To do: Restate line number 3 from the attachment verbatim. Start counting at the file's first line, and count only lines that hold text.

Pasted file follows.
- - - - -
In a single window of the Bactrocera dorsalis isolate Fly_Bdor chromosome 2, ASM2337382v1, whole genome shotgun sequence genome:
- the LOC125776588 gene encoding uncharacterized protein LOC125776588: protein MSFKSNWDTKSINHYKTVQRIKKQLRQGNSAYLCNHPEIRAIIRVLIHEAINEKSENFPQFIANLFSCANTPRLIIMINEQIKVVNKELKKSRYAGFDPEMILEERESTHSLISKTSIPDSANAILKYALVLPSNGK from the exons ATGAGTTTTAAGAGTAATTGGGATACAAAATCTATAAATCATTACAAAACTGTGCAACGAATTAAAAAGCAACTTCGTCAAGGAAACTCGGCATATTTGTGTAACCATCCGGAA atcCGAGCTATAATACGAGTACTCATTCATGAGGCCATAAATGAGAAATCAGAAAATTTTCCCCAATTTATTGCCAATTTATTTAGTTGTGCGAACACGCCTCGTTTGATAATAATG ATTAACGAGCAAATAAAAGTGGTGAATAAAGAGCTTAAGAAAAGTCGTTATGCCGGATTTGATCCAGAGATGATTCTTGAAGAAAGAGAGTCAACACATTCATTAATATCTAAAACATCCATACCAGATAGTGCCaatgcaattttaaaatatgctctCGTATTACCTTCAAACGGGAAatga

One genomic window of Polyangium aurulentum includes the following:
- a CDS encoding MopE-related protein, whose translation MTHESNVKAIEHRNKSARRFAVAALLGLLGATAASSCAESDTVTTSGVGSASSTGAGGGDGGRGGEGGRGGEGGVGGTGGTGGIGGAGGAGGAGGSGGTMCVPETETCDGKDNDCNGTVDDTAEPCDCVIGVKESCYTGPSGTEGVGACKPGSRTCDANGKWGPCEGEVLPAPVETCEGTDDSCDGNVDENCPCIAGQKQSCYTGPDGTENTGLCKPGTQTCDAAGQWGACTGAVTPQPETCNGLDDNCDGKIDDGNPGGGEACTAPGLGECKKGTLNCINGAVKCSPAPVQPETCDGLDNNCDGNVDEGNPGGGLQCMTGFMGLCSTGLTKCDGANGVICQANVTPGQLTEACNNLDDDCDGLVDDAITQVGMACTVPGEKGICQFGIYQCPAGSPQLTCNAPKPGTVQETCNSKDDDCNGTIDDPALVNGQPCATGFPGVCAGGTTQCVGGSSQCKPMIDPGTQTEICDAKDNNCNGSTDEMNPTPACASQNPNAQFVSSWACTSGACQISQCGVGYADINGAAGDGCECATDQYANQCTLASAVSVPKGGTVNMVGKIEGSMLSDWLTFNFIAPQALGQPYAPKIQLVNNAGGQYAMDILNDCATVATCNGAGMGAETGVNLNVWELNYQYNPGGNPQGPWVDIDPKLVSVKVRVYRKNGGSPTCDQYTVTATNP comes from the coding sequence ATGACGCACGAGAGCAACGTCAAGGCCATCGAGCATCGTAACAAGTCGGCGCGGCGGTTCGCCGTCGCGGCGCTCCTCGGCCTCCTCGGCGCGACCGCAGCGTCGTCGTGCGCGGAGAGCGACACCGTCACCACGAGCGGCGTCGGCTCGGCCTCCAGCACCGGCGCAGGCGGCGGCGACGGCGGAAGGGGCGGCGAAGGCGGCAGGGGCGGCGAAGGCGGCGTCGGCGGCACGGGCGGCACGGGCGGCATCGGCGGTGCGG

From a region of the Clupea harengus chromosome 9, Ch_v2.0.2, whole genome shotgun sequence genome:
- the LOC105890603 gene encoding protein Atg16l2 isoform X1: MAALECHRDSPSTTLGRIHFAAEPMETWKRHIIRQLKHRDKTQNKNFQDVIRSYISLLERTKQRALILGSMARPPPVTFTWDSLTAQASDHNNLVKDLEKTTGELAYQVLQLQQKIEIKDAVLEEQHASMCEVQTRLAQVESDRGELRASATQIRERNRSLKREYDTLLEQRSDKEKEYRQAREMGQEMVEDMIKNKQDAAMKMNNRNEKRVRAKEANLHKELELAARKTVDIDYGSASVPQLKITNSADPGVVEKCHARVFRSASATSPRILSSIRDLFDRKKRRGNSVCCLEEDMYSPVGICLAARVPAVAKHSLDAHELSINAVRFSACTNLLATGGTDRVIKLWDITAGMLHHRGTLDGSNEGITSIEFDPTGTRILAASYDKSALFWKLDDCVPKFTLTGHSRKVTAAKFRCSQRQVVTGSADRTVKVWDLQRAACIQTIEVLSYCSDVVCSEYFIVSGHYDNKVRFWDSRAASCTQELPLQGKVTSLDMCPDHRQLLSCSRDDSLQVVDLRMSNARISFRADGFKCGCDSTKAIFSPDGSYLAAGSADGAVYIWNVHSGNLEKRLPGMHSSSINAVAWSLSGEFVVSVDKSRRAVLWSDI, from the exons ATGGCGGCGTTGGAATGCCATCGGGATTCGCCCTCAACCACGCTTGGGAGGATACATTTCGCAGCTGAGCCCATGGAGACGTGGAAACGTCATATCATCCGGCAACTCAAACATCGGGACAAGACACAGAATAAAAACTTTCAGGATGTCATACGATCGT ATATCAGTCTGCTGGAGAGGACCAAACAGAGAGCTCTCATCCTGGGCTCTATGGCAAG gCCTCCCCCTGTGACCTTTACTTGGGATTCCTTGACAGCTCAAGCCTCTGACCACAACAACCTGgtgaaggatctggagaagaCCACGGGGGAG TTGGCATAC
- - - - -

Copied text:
One genomic window of Polyangium aurulentum includes the following: